Heartfulness – Being my best

nature-at-its-best-matthew-horanHow do we become better at something? Or how do we become the best we can possibly be in our respective function or life situation? If I am a student, how do I become the best student that I can be? If I am a musician, how do I become the best musician that I can be? How can I become the best worker, the best teacher, or the best parent I can possibly be? If I believe in Buddhism, how can I be the best Buddhist I can possibly be? Or the best Christian, the best ‘whatever’ that I see myself as?

In short, how do I become the best human being that I can possibly be?

The answer is simple – by putting my heart fully into whatever I do.

Sounds simple? It is, but it’s not easy!

What prevents me from putting my heart fully into anything? Perhaps I get distracted. Or perhaps I have too many things to do at the same time. Or maybe I don’t truly enjoy what I’m doing, or am not convinced about it. I am fragmented or split in different ways. The full capacity of my heart is broken into multiple streams which get further diluted into tiny brooks.

How do I integrate these fragmented parts of my being into a single channel, which allows me to be the best that I can be, in any situation?

By meditating on the heart. The senses and the mind are trained to appreciate the diversity of this world in all its glorious manifestations. The mind is the most useful instrument for analyzing, dissecting and understanding things around us. But to bring things together, to integrate, we need a different capacity. We need something beyond the mind and the senses.

This is the domain of the heart – to bring together, to make one, and to make whole. How do we access the heart? How do we learn it’s language? By using the mind to meditate on the heart.

Everyone knows about the benefits of meditation and can understand the importance of the heart. But how is it actually done? We struggle to sit still for more than a few minutes and the mad rush of thoughts seems impossible to control. The mind has been compared to a monkey, whose nature is restless, which has been allowed to drink too much wine, and then is stung by a scorpion and then possessed by a demon! How can we possibly tune into the heart when faced with the intoxication of desire, stung by our jealousies and possessed by a relentless ego?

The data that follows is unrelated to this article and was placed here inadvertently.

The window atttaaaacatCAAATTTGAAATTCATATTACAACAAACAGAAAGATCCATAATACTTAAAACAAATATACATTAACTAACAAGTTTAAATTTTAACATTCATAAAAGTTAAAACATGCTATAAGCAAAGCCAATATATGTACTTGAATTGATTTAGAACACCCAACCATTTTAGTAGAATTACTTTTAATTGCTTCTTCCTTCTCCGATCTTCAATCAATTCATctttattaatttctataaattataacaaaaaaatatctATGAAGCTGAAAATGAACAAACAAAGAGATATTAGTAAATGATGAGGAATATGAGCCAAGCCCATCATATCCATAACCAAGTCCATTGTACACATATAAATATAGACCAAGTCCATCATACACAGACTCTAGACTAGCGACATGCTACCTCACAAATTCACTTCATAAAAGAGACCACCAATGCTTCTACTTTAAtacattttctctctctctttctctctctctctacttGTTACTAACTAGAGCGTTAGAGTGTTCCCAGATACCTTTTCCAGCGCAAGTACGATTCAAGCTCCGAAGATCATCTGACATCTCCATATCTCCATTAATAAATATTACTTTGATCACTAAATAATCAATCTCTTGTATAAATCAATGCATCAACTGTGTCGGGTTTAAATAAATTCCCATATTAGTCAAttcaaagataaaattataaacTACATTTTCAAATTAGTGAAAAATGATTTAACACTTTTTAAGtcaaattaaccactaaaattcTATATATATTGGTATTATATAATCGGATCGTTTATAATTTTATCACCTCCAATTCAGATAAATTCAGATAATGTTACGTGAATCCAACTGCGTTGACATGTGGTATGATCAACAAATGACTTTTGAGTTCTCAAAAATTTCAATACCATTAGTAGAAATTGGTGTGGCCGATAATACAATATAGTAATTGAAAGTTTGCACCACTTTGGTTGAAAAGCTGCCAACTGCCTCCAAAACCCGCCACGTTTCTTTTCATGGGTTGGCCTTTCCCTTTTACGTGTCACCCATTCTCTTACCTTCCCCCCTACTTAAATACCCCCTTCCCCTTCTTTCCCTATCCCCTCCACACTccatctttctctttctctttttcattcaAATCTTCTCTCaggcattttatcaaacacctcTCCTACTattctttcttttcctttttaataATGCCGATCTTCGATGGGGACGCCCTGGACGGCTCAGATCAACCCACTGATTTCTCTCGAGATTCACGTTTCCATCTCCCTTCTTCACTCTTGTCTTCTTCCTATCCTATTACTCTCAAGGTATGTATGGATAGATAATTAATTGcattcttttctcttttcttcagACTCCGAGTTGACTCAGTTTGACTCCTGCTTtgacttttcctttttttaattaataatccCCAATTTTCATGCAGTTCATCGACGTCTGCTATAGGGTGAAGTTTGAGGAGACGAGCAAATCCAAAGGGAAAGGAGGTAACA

There is a natural energy that is available to all of us, which helps us meditate on the heart. Some call it “transmission” and it has always been there. In radio transmission, a receiver needs to be tuned to a certain frequency to pick up a signal. Similarly, our heart needs to be tuned to be receptive to this natural energy of transmission.

Heartfulness meditation helps us tune ourselves to be able to receive this transmission, and utilize it to meditate on our heart. This helps us integrate our various dissipated capacities and fragmented selves into a single, whole channel.

By doing this, we progressively become better and better at everything we do, and eventually become the best possible human being that we can be!

To experience this unique transmission, you are welcome to first try this practice of Heartfulness meditation on your own. When you are ready, you can meditate with a trainer, who will help you tune your heart to become more and more receptive, until you can meditate and experience the effects of transmission on your own.

Santosh Sreenivasan

Santosh works with a management consulting company based in Southern California. Prior to this, he has been an entrepreneur and corporate executive in the technology space. He has been practicing Heartfulness meditation for 23 years. Santosh cherishes treasured moments with his 10 year old son and 7 year old daughter who seem to be growing up too fast.

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